County auditor Mike Smith and county treasurer Scott Ryan spoke Aug. 20 about local financial issues and recent property valuations during a continuing series of Saturday morning meetings of the Etna Township trustees.

County auditor Mike Smith and county treasurer Scott Ryan spoke Aug. 20 about local financial issues and recent property valuations during a continuing series of Saturday morning meetings of the Etna Township trustees.

Smith told the trustees a reallocation of inside millage, the basic 1 percent or 10-mill unvoted property tax allowed by the Ohio Constitution, should result in Etna Township enjoying some additional revenue next year.

"It should mean about $55,000 next year for Etna Township," Smith said.

Smith said the county budget commission, which includes the county prosecutor, the auditor and the treasurer, would also review the formula used in the county to allocate money from the Ohio Local Government Fund. The funds then are allocated to all the political subdivisions.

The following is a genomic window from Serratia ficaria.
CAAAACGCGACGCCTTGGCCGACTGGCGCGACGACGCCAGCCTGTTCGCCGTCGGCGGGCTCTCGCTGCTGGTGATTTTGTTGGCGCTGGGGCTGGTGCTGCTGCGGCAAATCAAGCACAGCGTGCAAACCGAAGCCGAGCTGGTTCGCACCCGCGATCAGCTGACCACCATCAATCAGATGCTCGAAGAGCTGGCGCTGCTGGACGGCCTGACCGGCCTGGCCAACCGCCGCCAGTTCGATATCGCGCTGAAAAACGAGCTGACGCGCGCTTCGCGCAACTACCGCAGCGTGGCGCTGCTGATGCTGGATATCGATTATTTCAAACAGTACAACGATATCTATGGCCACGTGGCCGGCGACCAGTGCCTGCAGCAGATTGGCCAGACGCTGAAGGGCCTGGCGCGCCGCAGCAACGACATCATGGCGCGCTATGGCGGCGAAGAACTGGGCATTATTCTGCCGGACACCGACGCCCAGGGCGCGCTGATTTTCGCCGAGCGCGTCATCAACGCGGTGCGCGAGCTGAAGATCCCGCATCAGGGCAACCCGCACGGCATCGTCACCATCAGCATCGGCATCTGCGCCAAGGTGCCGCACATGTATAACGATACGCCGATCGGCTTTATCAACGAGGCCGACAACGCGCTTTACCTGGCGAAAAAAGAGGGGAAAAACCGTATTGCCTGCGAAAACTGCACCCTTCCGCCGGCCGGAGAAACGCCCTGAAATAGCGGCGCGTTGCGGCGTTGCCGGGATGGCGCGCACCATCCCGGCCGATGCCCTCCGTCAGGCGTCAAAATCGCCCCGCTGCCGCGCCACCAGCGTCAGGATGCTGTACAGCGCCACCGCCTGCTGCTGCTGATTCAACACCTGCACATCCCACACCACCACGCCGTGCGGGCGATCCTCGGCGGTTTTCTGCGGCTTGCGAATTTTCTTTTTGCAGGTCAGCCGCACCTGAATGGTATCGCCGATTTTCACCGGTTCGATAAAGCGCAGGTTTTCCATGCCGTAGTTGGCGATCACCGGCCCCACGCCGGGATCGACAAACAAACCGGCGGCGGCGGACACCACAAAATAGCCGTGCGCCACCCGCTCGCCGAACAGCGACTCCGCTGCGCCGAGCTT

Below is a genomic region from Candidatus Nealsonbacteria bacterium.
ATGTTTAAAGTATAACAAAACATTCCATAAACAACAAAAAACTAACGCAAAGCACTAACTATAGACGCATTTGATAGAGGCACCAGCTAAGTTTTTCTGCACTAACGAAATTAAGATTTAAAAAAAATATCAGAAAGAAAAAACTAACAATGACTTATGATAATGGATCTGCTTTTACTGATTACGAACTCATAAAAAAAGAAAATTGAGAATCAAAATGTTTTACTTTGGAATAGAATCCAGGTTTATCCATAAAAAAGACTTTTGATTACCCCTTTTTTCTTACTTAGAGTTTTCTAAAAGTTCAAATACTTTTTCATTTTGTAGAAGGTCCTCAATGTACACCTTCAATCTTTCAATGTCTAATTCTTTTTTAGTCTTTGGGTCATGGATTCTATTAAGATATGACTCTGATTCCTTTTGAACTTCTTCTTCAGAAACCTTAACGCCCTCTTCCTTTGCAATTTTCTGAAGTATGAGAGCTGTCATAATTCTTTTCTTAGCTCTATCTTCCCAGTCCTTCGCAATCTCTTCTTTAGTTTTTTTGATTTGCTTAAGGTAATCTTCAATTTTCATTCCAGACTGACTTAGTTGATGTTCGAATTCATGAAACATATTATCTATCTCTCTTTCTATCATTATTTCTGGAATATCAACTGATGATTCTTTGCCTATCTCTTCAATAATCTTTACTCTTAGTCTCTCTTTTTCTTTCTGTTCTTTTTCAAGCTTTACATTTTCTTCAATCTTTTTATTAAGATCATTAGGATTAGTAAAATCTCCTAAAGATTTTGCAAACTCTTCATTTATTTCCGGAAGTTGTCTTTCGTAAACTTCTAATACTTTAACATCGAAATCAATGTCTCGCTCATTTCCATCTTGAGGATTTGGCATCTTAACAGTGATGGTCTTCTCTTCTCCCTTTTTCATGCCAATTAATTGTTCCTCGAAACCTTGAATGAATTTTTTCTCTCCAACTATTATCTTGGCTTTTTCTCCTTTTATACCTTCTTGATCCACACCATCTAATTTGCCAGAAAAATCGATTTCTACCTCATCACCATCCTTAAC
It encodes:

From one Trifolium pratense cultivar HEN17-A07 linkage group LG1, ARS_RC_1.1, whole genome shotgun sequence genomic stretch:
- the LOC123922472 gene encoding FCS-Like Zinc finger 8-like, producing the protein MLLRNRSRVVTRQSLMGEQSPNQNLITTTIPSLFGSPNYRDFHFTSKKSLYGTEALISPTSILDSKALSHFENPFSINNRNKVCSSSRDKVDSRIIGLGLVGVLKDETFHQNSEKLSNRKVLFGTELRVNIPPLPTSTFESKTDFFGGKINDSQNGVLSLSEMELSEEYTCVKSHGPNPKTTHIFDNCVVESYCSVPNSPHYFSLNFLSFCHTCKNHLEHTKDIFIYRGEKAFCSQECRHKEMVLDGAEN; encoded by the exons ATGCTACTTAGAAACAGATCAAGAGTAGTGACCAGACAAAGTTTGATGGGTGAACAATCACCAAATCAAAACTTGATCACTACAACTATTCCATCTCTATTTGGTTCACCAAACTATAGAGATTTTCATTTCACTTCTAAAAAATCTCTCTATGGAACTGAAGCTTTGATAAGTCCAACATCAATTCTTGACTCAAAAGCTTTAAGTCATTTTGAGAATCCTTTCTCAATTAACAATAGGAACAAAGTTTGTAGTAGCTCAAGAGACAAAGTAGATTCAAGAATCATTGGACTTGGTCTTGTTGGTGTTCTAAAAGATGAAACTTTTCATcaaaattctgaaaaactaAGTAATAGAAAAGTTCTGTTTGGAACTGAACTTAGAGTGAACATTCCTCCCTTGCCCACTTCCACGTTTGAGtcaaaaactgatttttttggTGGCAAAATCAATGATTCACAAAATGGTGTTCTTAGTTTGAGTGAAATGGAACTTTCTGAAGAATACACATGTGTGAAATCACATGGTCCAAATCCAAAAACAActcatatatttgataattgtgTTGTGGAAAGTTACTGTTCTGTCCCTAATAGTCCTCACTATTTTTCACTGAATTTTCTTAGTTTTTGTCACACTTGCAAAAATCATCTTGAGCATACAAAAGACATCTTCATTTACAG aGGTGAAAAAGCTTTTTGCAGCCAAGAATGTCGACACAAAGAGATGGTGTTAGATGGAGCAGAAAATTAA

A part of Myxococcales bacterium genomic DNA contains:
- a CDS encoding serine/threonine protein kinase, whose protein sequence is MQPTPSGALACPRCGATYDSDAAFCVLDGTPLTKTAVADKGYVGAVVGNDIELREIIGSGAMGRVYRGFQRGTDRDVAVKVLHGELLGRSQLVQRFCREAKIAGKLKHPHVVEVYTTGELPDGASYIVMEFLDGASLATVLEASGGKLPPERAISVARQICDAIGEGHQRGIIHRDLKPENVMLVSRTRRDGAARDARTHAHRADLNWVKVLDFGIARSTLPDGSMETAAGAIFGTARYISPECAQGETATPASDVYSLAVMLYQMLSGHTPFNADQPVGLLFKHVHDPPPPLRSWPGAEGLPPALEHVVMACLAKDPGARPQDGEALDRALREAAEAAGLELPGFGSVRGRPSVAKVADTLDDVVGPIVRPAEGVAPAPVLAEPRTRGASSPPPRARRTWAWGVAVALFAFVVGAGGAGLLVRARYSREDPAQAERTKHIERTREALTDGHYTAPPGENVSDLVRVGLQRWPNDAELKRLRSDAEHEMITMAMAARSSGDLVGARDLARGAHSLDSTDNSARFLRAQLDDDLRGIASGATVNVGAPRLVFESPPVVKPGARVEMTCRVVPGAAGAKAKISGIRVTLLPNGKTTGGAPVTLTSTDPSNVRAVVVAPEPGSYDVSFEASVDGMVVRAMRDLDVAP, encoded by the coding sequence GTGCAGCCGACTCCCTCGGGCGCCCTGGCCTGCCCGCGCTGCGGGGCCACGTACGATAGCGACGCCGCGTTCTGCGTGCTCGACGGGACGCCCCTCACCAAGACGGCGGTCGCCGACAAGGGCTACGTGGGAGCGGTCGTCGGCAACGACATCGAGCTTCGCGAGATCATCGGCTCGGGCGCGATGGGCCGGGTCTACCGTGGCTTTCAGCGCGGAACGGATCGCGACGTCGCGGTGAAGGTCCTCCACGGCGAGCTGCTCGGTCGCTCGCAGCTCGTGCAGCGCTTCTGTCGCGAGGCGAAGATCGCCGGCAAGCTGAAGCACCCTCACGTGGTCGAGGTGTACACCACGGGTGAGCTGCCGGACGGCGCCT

The formula was last revised in 1971, Smith said. It can be changed only if the commissioners agree and the city of Newark agrees to change it.

"I'm cautiously optimistic the commissioners would be willing to do something," Smith said. "Etna Township would be a winner, Pataskala, Licking Township and Liberty Township. The losers would be Granville village, the county and the city of Newark. I don't think the numbers are that dramatic."

Smith also reported on property valuations that were recently completed. Values in Cumberland Trail are down 10 percent from the previous valuation, and Cameron Chase values are down 7 percent.

"That does not mean every property is down, but as a whole, the aggregate valuation is down," Smith said. "Our goal is to reflect what the market value truly is."

Smith said property owners would receive a letter advising them of their individual property valuations, and a series of public meetings will be held at which residents may discuss the valuations with the auditor's staff.

Ryan said the treasurer's office was redesigning taxpayer bills to provide more explanation of outdated terminology and also providing additional electronic means of payment.

"It saves the county postage and printing," Ryan said. "It's not mandatory, but it's good if 'green' issues are your concern."

Ryan said the treasurer's office would also have slightly extended hours, to 5:30 p.m. on select days, as a convenience for residents whose work schedule makes it difficult to come to the office during work hours.